In the next phase of USAID support, from 1993 to 2011, USAID worked with various organizations in the Philippines, including IMAP, to provide technical assistance to individual private practice midwives (PPMs) with birthing homes. This support helped increase the number of PPMs with successful practices and get them accredited through the country’s Department of Health (DOH) so they could expand local partnerships and broaden their FP and MNCHN services.
Finally, between 2012 and 2019, USAID focused on capacitating IMAP directly, helping to further develop IMAP’s clinical, mentoring, and organizational capacity, which enabled the association to develop leaders, trainers, and mentors. This improved the quality of midwifery care through hands-on peer mentoring and monitoring, and expanded midwives’ reach further through public-private partnerships.
Joint training on the family planning minimum initial service package for CMSU2 midwives from Negros Occidental and Iloilo.
Today, as CLAimHealth’s research and documentation validated, IMAP has matured into a self-reliant organization for midwives who are well trained in the skills of midwifery and FP/MNCHN services, as well as the skills to operate a business. It has a well-defined organizational structure and a stable source of funding from membership and training fees. IMAP’s leaders and members have the capacity and commitment to sustain the organization and overcome unforeseen challenges, and the government provides a supportive landscape for IMAP and its members to continue to grow and thrive.
CLAimHealth’s rigorous evaluation and documentation of GPPIs demonstrated to USAID the results of its long-term investment in IMAP and the midwife profession. “USAID’s strategic investment strengthened IMAP’s organizational capacity in health service delivery, policy engagement, and partnership development, which, in return, led to IMAP—in collaboration with regional and provincial DOH offices and the Commission on Population and Development (POPCOM)—training more than 950 midwives on mentoring and basic FP skills,” reflects USAID’s Lang-Alli. “IMAP also trained these midwives to mobilize FP providers in the community, who then served more than 94,000 clients, especially in hard-to-reach areas.”
IMAP chapters remain active in national and subnational Responsible Parenthood and Reproductive Health (RPRH) implementation teams and other health policy-making bodies, adds Lang-Alli.
Supportive supervision visit monitoring in Leyte.
Sharing GPPI findings for learning and replication
In August 2019, CLAimHealth convened representatives of USAID, the Government of the Philippines, and IPs to disseminate the GPPI report on IMAP and discuss how the findings on IMAP’s evolution and USAID’s support can inform adaptation of current and follow-on health interventions.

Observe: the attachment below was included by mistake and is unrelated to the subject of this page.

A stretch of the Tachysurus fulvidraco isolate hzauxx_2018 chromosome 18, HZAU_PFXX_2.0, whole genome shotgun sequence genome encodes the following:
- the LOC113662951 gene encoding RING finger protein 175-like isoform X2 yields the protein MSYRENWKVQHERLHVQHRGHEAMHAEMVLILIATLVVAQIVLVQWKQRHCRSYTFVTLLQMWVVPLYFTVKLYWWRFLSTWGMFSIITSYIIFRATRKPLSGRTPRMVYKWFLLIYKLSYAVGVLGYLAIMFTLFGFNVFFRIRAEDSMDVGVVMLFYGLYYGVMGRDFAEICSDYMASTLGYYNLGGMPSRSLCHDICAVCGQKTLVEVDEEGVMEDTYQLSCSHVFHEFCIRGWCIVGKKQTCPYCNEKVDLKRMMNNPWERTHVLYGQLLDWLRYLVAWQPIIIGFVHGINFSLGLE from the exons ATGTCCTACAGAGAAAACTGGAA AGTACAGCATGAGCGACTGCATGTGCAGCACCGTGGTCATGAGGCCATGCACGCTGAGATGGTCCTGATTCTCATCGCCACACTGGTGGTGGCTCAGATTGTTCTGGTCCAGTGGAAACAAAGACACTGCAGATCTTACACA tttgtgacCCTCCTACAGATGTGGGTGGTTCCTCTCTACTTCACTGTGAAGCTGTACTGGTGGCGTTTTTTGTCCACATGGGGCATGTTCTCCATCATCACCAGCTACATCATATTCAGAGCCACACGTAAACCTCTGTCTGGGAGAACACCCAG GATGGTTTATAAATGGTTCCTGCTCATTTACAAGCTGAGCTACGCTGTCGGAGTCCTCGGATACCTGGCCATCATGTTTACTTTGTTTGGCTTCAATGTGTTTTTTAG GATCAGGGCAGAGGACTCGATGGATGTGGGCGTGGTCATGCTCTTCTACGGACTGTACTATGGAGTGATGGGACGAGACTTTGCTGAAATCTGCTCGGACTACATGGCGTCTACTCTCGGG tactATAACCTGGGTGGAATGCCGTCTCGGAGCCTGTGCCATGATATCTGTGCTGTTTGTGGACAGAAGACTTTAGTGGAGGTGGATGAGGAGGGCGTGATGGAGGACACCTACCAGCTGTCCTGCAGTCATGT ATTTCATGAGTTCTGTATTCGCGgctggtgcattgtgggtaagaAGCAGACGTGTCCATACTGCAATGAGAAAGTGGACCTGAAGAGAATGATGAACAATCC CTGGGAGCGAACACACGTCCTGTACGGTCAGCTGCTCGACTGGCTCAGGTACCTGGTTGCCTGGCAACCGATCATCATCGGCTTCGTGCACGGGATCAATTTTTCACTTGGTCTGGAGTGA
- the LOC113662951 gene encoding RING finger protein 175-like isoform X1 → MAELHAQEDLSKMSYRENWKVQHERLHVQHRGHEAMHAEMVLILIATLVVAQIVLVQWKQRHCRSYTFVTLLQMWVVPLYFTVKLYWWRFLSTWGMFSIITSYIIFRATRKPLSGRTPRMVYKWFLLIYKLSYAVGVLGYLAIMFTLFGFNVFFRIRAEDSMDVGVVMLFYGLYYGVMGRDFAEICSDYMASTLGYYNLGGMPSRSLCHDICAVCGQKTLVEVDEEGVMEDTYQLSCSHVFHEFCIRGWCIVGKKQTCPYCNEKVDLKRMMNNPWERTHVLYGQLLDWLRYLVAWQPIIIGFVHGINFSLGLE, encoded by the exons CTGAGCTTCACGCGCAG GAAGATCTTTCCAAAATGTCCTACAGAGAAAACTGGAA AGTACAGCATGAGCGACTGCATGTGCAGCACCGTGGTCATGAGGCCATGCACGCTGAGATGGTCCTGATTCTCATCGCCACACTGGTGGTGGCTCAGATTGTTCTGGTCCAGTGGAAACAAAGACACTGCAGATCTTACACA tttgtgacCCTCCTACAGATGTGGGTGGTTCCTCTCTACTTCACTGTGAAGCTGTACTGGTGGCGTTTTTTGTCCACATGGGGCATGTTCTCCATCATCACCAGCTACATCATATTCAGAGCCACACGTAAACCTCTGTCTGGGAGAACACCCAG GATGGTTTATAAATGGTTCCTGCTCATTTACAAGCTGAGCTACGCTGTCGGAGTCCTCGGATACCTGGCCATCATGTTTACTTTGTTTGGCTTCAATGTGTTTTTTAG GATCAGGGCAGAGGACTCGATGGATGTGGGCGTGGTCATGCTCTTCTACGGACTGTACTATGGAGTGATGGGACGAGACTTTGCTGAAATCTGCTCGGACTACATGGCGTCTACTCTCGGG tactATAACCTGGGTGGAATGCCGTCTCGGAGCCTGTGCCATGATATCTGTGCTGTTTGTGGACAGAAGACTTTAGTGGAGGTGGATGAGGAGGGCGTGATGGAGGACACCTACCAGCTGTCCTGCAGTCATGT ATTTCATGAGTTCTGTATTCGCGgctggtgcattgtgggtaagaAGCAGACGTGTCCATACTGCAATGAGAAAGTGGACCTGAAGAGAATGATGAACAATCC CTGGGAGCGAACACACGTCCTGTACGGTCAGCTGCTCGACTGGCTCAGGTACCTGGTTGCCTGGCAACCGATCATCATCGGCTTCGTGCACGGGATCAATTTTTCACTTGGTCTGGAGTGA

Additionally, CLAimHealth began collaborating with these stakeholders to empower them to replicate this cycle of evaluation, documentation, and learning in their own USAID projects and in other countries that USAID supports. Through this process, CLAimHealth equips them with the capacity to think through their initiatives, define what evidence is needed, and develop well-documented interventions that inform adaptive management.
CLAimHealth also developed a four-page briefer on IMAP that has been useful for advocacy purposes, helping to spread the word about IMAP and ensure the knowledge gained through our documentation is applied in other USAID projects.
Mentor midwife Mary Christine Molejona from CMSU2 explains the insertion process for a progestin subdermal implant (a family planning method) to a client in Iloilo during Family Planning day.
Panagora’s leadership provides the foundation for CLAimHealth’s success
An essential element of CLAimHealth’s impactful implementation is Panagora staff member and CLAimHealth Chief of Party Mary Ann Lansang, a Filipino medical doctor with more than 30 years of experience in global health across a wide range of initiatives and disciplines. Lansang provides the technical expertise and leadership that is crucial to the success of this type of CLA project. While managing CLAimHealth’s work, Lansang has also been contributing to the Philippines’ COVID-19 response as an infectious disease specialist and advocate of evidence-based clinical practice guidelines for prevention and management of the virus.
Panagora’s Bassan explains that without Lansang’s leadership of CLAimHealth, IMAP’s story would not have been told. “This type of documentation is sometimes shied away from, because turning interventions into evidence—the kind of deep-dive evidence to tell this kind of story—takes skilled, experienced leadership. And that is what Mary Ann provides.”
The fact that Panagora was selected to implement CLAimHealth is indicative of our reputation for innovative, effective approaches to CLA to support the virtuous cycle of continuous improvement in all of USAID’s work, adds Bassan.
CLAimHealth, led by Lansang, will continue working to evaluate and document GPPIs and ensure the learning has the fullest impact on other USAID initiatives. “Generating evidence through careful quantitative and qualitative assessments over time is essential to the adoption and rollout of good practices and promising interventions,” says Lansang. “We will continue to work with USAID to document GPPIs and share these widely for even greater impact.”